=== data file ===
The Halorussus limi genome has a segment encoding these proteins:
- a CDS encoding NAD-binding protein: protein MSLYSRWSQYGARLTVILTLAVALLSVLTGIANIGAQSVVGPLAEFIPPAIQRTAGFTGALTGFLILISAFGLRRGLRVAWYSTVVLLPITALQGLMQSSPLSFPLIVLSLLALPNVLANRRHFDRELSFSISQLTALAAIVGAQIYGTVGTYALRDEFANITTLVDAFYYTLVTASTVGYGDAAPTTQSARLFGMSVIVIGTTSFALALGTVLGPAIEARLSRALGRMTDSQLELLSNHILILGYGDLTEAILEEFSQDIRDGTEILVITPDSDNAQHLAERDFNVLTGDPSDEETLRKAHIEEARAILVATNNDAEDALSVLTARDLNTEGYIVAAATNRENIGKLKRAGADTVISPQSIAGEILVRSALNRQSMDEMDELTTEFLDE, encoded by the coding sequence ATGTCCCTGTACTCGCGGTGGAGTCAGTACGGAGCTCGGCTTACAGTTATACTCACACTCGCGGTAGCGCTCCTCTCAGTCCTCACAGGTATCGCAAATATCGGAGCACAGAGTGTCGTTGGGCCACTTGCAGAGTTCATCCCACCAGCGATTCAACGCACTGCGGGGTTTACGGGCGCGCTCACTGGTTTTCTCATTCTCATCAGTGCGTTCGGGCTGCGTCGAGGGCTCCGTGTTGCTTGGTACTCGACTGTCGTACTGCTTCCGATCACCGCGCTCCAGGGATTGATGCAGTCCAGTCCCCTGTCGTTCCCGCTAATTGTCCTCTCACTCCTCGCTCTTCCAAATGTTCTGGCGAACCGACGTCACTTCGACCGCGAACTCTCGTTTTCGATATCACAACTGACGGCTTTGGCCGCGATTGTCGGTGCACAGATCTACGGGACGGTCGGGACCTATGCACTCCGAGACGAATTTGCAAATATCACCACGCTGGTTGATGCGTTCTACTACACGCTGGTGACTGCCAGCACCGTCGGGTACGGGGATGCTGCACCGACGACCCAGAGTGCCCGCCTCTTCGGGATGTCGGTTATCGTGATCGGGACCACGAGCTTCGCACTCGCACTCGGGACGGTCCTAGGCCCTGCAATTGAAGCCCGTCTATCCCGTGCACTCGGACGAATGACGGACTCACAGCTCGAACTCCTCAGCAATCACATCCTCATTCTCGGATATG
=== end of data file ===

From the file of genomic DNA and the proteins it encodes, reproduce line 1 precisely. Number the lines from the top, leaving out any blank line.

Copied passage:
The Halorussus limi genome has a segment encoding these proteins: